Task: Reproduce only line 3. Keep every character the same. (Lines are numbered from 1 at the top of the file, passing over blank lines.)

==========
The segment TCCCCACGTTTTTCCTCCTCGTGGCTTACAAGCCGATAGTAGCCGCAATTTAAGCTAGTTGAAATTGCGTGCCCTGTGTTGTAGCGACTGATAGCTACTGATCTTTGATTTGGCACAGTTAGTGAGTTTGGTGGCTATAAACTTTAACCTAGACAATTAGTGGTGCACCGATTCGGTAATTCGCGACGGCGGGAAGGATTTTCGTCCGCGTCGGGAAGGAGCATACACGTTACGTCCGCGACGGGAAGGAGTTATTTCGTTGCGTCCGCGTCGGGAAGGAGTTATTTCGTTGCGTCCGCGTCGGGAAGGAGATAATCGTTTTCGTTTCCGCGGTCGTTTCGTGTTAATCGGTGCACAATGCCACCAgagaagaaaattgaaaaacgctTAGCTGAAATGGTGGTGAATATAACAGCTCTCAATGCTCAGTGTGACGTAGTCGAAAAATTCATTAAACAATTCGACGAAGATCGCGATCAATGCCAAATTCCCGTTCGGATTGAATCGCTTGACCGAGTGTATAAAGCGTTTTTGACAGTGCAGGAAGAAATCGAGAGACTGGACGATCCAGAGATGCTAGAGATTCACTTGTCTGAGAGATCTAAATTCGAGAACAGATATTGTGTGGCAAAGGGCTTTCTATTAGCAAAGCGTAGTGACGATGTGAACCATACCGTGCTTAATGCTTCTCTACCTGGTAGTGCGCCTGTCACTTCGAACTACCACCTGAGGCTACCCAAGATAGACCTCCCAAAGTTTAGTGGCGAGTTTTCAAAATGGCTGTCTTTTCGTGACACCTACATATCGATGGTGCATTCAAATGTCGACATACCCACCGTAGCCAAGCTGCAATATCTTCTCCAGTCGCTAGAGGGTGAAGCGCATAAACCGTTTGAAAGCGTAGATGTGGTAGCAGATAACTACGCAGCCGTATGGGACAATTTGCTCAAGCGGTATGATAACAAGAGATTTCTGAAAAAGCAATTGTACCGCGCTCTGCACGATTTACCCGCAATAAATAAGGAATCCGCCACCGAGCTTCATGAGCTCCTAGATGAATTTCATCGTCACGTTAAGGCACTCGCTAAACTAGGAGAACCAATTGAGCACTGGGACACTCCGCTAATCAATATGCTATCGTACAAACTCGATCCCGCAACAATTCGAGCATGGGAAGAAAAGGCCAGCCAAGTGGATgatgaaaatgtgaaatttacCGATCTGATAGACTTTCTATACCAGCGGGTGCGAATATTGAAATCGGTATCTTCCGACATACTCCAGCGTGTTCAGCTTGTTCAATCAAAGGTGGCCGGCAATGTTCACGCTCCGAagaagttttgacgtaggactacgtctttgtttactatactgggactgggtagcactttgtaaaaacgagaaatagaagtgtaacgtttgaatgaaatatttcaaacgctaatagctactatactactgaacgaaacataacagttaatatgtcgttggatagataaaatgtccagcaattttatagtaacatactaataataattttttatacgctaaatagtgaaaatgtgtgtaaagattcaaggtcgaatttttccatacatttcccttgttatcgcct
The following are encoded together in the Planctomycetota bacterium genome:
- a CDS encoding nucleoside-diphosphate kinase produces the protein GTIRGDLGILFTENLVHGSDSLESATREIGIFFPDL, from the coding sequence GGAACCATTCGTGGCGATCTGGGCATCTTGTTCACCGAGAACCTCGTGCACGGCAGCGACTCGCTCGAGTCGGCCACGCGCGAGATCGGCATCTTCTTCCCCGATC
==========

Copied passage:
- a CDS encoding nucleoside-diphosphate kinase produces the protein GTIRGDLGILFTENLVHGSDSLESATREIGIFFPDL, from the coding sequence GGAACCATTCGTGGCGATCTGGGCATCTTGTTCACCGAGAACCTCGTGCACGGCAGCGACTCGCTCGAGTCGGCCACGCGCGAGATCGGCATCTTCTTCCCCGATC